21. MES -Methodist Episcopal Church South
  22. MGC -Mennonite General Conference
  23. MMS -Methodist Missionary Society
  24. PN -American Presbyterian Mission, North
  25. PS -American Presbyterian Mission, South
  26. RC -Roman Catholic
  27. RCA -Reformed Church in America
  28. RCUS -Reformed Church in the United States
  29. SBC -Southern Baptist Convention
  30. SDA -Seventh Day Adventist Mission
  31. SVMM -Student Volunteer Movement
  32. UCC -United Church of Canada
  33. UCMS -United Christian Missionary Society (Disciples of Christ)
  34. WFMS -Women's Foreign Missionary Society of Methodist Episcopal Church
  35. YM -Yale in China Association
  36. YMCA -Young Men's Christian Association
  37. YWCA -Young Women's Christian Association

Dates

  • 1834-2012

Language

English

Conditions Governing Access

Open to qualified researchers.

Immediate Source of Acquisition

Gifts of various donors.

Arrangement

  1. I. Papers of Individuals: A-G
  2. II. Papers of Individuals: H-M
  3. III. Papers of Individuals: N-Z
  4. IV. Oral History Transcripts

Extent

169 Linear Feet (387 boxes)

Catalog Record

A record for this collection is available in Orbis, the Yale University Library catalog

Persistent URL

http://hdl.handle.net/10079/fa/divinity.008

Overview

The China Records Project Miscellaneous Personal Papers Collection is an open collection. It currently contains material from more than 325 individuals, primarily Protestant missionaries to China. The time period covered is approximately from 1834 to 1998. The China Records Project was initiated by the National Council of Churches of Christ in the U.S.A in 1968. The aim of the project was to insure the preservation of the personal records of former missionaries to China and to provide a central repository where these papers would be available to historians. The Yale Divinity School Library was chosen as this central repository in 1969 and has continued to solicit and accept China-related papers since that time.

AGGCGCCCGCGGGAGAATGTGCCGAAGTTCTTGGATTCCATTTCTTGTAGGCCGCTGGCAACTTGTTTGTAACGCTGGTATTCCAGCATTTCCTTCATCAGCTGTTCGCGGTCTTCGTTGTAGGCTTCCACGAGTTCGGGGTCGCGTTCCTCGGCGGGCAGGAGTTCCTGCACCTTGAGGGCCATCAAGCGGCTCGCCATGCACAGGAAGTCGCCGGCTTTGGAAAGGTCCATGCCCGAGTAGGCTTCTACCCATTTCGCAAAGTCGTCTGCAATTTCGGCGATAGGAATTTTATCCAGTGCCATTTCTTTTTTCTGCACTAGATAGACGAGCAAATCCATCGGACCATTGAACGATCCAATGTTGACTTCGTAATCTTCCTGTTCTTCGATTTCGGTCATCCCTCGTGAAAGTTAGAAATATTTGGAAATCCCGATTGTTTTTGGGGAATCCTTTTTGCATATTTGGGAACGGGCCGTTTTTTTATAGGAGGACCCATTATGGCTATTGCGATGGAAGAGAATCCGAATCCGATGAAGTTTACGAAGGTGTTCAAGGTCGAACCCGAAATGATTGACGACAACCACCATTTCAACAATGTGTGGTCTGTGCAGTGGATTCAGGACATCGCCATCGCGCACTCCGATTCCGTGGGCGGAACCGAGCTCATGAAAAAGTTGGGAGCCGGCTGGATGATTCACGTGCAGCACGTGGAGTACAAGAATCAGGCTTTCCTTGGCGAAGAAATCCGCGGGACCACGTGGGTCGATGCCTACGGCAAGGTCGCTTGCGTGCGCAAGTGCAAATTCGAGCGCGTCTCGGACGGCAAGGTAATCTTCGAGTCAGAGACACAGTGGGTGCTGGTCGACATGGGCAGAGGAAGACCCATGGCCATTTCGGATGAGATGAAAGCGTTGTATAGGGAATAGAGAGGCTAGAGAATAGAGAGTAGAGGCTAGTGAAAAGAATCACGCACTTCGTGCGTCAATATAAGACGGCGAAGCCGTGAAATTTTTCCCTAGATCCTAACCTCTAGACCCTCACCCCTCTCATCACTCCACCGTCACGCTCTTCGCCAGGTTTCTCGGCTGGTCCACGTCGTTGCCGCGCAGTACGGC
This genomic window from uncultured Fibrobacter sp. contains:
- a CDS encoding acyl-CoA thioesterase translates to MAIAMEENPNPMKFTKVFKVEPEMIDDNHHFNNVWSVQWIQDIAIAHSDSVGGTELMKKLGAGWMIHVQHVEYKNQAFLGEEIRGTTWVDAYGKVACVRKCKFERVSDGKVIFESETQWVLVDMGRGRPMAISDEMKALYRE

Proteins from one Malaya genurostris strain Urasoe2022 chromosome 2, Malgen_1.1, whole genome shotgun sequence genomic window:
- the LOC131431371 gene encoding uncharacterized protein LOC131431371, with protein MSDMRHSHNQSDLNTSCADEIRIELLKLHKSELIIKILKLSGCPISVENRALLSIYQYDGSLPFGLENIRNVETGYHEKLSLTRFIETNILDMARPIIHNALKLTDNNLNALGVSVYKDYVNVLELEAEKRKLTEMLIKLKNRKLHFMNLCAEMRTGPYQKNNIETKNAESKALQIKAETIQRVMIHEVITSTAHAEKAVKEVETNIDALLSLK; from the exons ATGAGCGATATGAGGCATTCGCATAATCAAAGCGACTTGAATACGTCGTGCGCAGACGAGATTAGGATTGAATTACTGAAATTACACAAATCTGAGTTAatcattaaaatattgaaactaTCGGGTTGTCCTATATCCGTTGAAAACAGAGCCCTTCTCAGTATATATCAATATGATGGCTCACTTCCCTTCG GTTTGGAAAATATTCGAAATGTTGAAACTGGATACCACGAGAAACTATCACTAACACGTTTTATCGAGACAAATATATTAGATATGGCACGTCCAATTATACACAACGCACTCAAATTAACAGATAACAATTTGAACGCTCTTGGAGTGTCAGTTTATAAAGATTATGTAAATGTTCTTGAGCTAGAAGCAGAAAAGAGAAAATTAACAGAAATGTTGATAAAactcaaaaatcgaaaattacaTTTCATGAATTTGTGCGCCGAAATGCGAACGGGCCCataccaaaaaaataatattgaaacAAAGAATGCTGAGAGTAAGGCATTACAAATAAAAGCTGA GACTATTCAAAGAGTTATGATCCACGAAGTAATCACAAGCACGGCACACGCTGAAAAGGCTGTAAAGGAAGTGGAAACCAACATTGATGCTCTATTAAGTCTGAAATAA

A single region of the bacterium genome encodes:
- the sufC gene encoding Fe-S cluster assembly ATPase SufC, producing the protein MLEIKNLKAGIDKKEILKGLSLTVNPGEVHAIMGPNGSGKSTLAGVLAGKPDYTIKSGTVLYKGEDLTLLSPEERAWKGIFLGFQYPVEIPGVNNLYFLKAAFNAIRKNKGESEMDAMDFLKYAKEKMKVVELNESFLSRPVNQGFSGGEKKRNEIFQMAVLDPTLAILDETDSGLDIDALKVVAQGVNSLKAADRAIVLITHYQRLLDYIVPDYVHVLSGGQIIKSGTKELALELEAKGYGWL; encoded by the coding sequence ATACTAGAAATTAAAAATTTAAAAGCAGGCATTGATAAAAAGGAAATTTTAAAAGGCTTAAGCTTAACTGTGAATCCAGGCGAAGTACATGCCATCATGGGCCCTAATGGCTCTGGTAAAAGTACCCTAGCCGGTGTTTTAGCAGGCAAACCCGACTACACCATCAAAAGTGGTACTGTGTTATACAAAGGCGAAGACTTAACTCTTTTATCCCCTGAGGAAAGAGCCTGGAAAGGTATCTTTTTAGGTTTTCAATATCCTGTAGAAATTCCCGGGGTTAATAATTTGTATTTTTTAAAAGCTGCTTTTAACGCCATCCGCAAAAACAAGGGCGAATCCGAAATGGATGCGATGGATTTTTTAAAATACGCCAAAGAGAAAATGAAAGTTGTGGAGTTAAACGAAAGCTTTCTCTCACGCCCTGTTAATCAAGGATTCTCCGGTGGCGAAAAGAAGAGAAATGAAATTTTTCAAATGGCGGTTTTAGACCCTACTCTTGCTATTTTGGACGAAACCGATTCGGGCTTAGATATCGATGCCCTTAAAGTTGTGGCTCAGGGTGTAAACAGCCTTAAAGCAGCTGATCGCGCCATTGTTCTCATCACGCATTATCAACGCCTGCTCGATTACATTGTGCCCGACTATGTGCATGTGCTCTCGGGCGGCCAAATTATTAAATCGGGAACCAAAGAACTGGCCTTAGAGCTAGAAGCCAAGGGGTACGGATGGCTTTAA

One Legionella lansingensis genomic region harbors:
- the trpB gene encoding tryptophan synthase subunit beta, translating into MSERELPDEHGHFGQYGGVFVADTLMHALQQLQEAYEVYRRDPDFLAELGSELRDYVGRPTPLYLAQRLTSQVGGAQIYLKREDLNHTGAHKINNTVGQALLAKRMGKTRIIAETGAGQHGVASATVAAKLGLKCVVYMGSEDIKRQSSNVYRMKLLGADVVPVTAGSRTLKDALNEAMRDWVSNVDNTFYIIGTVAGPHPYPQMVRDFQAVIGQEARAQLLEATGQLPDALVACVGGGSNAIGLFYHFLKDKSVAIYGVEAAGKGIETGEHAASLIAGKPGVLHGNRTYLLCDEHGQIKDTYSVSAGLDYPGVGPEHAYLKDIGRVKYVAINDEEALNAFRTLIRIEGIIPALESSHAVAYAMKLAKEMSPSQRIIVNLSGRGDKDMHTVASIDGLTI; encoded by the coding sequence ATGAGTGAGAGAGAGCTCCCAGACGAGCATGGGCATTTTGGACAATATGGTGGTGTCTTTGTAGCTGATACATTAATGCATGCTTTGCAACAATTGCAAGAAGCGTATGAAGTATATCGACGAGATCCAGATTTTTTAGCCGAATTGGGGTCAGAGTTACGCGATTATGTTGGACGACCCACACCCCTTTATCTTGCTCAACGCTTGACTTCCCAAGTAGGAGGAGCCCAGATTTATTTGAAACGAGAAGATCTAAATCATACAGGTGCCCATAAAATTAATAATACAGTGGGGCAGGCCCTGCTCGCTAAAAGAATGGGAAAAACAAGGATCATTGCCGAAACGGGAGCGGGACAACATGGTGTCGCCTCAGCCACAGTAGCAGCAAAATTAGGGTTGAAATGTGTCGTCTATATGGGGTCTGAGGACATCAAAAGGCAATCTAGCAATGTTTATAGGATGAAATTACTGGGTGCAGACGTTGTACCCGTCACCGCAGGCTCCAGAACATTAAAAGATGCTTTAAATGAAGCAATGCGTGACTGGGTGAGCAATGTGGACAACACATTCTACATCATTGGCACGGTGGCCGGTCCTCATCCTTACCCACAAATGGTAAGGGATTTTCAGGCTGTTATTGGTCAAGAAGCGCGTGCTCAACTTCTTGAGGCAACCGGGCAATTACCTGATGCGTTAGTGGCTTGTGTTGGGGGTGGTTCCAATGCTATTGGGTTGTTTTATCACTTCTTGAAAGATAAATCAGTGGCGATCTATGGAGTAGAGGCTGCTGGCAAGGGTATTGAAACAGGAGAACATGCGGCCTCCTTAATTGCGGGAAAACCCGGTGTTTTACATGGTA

Biographical / Historical

The China Records Project was initiated by the National Council of Churches of Christ in the U.S.A in 1968. The aim of the project was to insure the preservation of the personal records of former missionaries to China and to provide a central repository where these papers would be available to historians. The Yale Divinity School Library was chosen as this central repository in 1969 and has continued to solicit and accept China-related papers since that time.

The first Protestant missionary to China was Robert Morrison, who arrived in 1807. Elijah Coleman Bridgman was the first American missionary to China, sent by the American Board of Commissioners for Foreign Missions in 1829. Protestant missionaries were active in China until ca. 1950 when they were forced to leave by the new Communist government.

Existence and Location of Copies

Several sets of papers in this collection have been microfilmed and are now also available in digital format at http://www.researchsource.amdigital.co.uk/ASChina. The Adam Matthew digital database is accessible only to the Yale community; microfilm can be requested via interlibrary loan. Individuals whose papers are available on microfilm and digitally are noted with an asterisk.
Title
Guide to the China Records Project Miscellaneous Personal Papers Collection
Author
Compiled by Nungshitula Jamir and Martha Lund Smalley
Date
2004-2018
Language of description
Finding aid written in English.

Repository Details

Part of the Yale University Divinity School Library Repository

Contact:
409 Prospect Street
New Haven CT 06511 US
(203) 432-5301